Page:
Over 100 million people belong to India’s scheduled tribes
© picture alliance/AP Photo / Sanat Kumar Singh
Gond women showing the ink marks that indicate they took part in the state elections in Madhya Pradesh in late 2018.
To an outsider’s eye, the lifestyle of an Adivasi forest village may look unorganised, but it is based on carefully crafted customary laws. For example, villages in the Mandla district of Madhya Pradesh depend upon forest produce for their income. In March and April, they collect mahua flowers, with people plucking blossoms seemingly at random. However, there is a set of rules which govern what they do. According to their custom, each tree is allocated to a specific household, the members of which may collect its flowers.
Adivasi customs often diverge considerably from what is considered normal in Indian mainstream society. In the Bastar district of Chattisgarh, for example the tradition of Ghotul allows unmarried men and women to explore their compatibility before marriage. The couple can spend a fortnight together getting to know each other in a domicile they share. Afterwards, they may marry or go separate ways. This practice is far more liberal than arranged marriages with husband and wife often meeting for the very first time on their wedding day.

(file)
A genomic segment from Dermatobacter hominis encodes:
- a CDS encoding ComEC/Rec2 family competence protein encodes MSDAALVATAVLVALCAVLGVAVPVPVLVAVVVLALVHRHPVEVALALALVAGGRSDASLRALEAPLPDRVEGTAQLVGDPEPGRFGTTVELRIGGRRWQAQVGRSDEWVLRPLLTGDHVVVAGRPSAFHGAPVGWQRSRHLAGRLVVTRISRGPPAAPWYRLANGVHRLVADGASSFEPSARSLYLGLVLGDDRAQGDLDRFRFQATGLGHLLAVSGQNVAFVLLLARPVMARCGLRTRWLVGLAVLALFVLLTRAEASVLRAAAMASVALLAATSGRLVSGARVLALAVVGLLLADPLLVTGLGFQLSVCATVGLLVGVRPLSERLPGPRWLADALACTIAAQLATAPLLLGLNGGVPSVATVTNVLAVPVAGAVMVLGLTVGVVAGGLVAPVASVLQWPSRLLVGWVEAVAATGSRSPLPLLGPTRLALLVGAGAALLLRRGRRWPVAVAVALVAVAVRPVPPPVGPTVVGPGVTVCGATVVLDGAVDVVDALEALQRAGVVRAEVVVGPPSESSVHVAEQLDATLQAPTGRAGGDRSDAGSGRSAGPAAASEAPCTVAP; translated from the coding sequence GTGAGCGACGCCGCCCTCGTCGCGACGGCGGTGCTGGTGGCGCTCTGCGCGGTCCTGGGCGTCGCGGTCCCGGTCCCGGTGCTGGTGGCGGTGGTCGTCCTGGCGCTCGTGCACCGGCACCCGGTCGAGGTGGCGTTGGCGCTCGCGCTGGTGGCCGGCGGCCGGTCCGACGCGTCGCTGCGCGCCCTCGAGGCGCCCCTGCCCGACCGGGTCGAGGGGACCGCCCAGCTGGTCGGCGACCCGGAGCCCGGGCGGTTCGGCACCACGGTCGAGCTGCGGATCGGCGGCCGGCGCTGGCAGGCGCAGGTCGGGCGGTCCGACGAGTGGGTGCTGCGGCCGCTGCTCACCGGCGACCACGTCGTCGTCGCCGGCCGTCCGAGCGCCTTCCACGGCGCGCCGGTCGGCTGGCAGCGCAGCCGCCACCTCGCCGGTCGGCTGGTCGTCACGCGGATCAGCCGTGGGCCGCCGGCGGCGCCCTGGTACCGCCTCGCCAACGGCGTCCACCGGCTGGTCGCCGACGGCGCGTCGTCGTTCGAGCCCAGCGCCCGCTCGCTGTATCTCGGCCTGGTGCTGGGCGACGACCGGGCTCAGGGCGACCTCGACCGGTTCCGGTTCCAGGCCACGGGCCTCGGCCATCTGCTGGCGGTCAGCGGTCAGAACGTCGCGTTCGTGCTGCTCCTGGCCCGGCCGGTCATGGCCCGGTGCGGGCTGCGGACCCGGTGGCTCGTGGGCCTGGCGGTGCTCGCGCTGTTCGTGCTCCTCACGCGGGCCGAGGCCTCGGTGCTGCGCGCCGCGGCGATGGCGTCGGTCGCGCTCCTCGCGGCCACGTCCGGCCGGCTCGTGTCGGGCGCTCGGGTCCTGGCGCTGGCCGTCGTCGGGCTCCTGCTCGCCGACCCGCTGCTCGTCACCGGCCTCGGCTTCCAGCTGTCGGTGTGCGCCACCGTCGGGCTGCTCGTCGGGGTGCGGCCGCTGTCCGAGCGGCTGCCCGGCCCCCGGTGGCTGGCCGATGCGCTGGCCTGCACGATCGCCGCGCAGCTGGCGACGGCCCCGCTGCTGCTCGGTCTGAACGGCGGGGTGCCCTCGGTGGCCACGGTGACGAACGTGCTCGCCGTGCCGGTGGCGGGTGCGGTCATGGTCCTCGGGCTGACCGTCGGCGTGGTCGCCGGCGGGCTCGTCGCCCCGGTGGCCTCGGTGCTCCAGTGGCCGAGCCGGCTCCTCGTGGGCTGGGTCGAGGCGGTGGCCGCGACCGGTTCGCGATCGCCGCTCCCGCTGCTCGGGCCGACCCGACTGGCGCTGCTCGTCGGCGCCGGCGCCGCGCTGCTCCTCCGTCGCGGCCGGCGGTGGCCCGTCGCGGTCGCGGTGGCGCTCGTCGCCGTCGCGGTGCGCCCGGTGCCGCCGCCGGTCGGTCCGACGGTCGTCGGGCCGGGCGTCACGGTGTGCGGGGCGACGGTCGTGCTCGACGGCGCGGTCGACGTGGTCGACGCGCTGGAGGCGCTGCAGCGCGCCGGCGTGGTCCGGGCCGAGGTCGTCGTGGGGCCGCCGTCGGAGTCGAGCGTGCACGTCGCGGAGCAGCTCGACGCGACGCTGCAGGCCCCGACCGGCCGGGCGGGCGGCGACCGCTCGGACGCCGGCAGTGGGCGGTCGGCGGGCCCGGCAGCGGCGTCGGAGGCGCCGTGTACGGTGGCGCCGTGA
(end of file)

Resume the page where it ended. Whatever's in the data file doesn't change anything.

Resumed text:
104 million people
According to India’s 2011 census, 104 million people belong to the country’s scheduled tribes. They constituted almost nine percent of the total population and more than 11 % of the rural population. They speak more than 100 languages and vary in terms of their social structure, customs, language, religion, food habits, dress, economic sustenance and cultural manifestations.
Even in densely populated areas, Adivasi communities tend to live in separate villages, though they interact regularly with others. In forest areas, however, tribes are largely left to themselves. Conflicts arise when corporate powers with government backing want to extract resources from their lands (see main story).
In late July, Droupadi Murmu, was elected Indian president by the parliament. She is the first one from a tribal community, but is known as a well-aligned politician in her party, the Hindu-supremacist BJP. The president’s role is largely symbolic, so she will not make a major difference to forest villages in central India.
Suparna Banerjee recently obtained her PhD in development studies from Bonn University. Her book on forest-related conflicts in central India will be published by Routledge soon.